The United States House of Representatives approved a $383 billion spending bill that includes money to enforce the Horse Protection Act.
The Democratic-controlled House passed H.R. 3055, which contains spending packages for commerce and justice; agriculture, interior and environment; military construction and veteran affairs; and transportation, housing and urban development. The bill passed in a 227-194 vote that was mostly along party lines. The Senate still has yet to unveil any spending plans. After both bills are passed, they must be reconciled and approved by the House and Senate before being sent to the White House for the president’s signature.
Included in the appropriations bill is an amendment that would help enforce animal cruelty laws — including the Horse Protection Act.
“While our animal rights laws have improved, there are currently insufficient resources to ensure that these laws are being adequately enforced,” says Rep. Haley Stevens, a Michigan Democrat who introduced the amendment. “The intent of this bipartisan amendment is to urge [the Department of Justice] to allocate $2 million for the Environment and Natural Resources Division to continue working with [the United States Department of Agriculture] and the U.S. Attorney’s Office to more actively pursue animal welfare crimes.”
The amendment aims to crack down on rooster and dog fighting, as well as soring the feet of Tennessee Walking Horses, Spotted Saddle horses and racking horses. Soring is the intentional application of substances or devices to horses’ limbs to inflict pain in order to achieve an exaggerated high-stepping gait in show rings.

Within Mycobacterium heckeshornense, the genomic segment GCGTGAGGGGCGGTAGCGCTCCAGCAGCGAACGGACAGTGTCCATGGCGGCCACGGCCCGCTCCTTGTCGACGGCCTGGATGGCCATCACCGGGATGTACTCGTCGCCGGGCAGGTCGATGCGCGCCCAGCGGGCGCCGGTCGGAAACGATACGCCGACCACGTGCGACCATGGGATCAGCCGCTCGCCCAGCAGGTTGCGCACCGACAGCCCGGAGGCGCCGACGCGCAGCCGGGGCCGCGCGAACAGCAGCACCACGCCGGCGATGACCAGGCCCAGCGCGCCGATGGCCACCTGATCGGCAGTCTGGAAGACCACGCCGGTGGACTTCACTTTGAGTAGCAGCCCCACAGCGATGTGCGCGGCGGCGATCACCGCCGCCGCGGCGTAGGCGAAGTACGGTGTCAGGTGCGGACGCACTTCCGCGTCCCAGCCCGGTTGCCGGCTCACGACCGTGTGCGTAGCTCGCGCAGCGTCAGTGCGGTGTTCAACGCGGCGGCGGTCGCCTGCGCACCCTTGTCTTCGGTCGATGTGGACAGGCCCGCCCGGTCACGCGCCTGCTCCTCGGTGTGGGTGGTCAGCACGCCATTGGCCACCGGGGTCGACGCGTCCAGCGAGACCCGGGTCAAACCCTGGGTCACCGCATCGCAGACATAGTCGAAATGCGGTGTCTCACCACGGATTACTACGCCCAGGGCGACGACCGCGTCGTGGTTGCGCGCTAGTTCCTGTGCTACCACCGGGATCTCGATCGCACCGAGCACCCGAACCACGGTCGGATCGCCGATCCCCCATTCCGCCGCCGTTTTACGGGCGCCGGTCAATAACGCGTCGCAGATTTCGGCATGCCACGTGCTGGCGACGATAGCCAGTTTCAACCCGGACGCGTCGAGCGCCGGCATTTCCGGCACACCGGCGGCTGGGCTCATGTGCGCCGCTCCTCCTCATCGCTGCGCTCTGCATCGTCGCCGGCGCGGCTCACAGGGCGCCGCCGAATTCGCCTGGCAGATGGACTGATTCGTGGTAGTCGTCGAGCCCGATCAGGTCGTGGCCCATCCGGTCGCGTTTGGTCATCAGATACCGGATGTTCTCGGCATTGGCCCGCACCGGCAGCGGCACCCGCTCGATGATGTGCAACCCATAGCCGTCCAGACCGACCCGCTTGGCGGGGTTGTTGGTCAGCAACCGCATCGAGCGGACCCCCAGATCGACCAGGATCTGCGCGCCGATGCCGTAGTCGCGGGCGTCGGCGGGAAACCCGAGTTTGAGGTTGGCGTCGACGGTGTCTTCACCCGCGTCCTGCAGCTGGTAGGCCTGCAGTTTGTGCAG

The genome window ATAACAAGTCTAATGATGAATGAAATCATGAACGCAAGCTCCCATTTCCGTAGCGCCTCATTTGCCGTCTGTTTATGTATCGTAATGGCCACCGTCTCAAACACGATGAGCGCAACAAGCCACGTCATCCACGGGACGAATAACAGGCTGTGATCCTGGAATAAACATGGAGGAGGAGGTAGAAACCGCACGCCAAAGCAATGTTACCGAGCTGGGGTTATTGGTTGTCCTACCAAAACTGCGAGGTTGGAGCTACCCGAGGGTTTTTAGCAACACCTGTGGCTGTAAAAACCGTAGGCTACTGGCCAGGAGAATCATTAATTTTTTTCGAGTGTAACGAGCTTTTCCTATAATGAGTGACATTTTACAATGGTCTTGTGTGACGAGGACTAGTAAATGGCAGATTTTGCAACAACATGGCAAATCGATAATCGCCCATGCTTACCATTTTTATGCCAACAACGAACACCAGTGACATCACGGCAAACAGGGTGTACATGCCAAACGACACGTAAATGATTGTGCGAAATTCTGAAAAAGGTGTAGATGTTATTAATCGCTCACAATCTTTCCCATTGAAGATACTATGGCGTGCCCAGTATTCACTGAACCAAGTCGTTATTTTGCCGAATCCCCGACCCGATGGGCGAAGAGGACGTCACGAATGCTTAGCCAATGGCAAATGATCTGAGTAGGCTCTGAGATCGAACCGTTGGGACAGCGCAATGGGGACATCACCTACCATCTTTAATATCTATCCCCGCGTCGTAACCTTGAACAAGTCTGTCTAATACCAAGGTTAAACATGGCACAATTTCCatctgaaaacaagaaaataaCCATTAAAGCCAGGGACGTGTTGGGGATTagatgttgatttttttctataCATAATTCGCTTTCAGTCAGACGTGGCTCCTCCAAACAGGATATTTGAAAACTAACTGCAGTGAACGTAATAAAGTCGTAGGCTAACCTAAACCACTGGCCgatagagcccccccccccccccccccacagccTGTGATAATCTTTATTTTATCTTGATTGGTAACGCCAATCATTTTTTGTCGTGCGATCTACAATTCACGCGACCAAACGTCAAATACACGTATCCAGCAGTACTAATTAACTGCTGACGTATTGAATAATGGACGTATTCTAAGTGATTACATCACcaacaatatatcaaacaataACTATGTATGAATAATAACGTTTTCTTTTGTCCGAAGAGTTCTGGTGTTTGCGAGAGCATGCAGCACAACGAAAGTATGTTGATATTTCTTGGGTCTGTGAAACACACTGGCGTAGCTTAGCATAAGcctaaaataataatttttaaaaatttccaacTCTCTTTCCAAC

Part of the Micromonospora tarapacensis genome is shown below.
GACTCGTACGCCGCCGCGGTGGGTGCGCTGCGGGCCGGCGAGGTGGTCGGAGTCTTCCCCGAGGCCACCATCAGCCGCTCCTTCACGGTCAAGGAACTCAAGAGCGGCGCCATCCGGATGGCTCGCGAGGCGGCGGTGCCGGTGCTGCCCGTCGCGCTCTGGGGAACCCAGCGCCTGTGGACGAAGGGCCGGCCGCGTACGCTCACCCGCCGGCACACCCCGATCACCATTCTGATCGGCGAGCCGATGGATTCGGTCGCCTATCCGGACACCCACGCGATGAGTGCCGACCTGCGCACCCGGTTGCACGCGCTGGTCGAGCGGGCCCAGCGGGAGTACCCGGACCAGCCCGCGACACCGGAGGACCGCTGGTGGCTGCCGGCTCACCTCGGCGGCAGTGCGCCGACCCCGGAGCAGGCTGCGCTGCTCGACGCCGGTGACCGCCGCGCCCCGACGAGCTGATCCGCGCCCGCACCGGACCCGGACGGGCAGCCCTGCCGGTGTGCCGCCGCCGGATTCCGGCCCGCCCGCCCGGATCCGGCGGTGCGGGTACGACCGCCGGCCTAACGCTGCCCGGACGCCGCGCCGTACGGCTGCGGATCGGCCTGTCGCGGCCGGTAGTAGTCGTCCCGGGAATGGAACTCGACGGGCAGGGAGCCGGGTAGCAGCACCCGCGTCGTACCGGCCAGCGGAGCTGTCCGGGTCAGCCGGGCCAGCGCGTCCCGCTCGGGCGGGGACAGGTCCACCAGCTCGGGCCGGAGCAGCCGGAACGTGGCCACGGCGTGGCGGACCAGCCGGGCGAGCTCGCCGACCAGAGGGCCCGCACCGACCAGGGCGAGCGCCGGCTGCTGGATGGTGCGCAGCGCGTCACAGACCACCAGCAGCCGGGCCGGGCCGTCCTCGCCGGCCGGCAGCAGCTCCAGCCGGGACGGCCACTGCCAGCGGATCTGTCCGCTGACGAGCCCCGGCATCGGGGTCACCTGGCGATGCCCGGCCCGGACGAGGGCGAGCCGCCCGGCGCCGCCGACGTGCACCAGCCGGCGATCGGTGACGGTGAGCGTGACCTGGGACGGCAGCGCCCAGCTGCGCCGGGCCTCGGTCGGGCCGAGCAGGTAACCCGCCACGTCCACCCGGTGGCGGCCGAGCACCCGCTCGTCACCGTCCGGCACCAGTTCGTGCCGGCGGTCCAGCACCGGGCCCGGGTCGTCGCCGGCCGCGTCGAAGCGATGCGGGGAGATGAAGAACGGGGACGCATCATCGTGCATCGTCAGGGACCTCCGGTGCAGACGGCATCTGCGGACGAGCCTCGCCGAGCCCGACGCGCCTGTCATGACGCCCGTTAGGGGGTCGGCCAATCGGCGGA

The reallocation of money comes more than 40 years after Congress effectively defunded horse show inspections, including those featuring Tennessee Walking Horses. As a result, the industry was relied upon to self-police inspections. Both houses of Congress have since attempted to change the self-policing policy four times in the form of the Prevent All Soring Tactics (PAST) Act. None have advanced beyond committee; however, the latest House version — H.R. 693 — has 306 cosponsors, which triggers a new rule that ensures a debate and vote on the bill.
The PAST Act would substantially revamp the farriery of Tennessee Walking Horses, Spotted Saddle Horses and racking horses. They would prohibit the use of action devices, “weighted toe, pads, wedge, hoof band, or other device or material at a horse show, horse exhibition, or horse sale or auction that is placed on, inserted in, or attached to any limb of Tennessee Walking Horses, racking horses, Spotted Saddle Horses … to artificially alter the gait of such a horse; and is not strictly protective or therapeutic in nature.”
The legislation defines action device as “any boot, collar, chain, roller, or other devices that encircles or is placed upon the lower extremity of the leg of a horse in such a manner that it can rotate around the leg or slide up and down the leg, so as to cause friction; or strike the hoof, coronet band, fetlock joint, or pastern of the horse.” The legislation does not consider soft rubber or soft leather bell boots or quarter boots that are used to protect the foot as an action device.
Opponents of the bill believe that is too heavy-handed and would result in the demise of the Tennessee Walking Horse industry.
“The Walking Horse industry obviously is disappointed by this action, which is an attempt not to end the unacceptable act of soring, but rather to eliminate the Walking show Horse industry that provides over 20,000 jobs and has an annual economic impact of $3.2 billion,” says Mike Inman, chief executive officer of the Tennessee Walking Horse National Celebration. “The more logical approach is seen in the House bill introduced by Congressman Scott DesJarlais, which calls for scientific objective testing of all entries and strong penalties for those in violation, as opposed to punishing the super majority of horses and owners that are proven to be doing things in the right fashion.”
DesJarlais’ bill — H.R. 1157 – calls for science-based protocols, including swabbing or blood testing, that have been tested and capable of producing scientifically reliable and reproducible results, subjected to peer review and accepted in the veterinary or “other applicable scientific community.”
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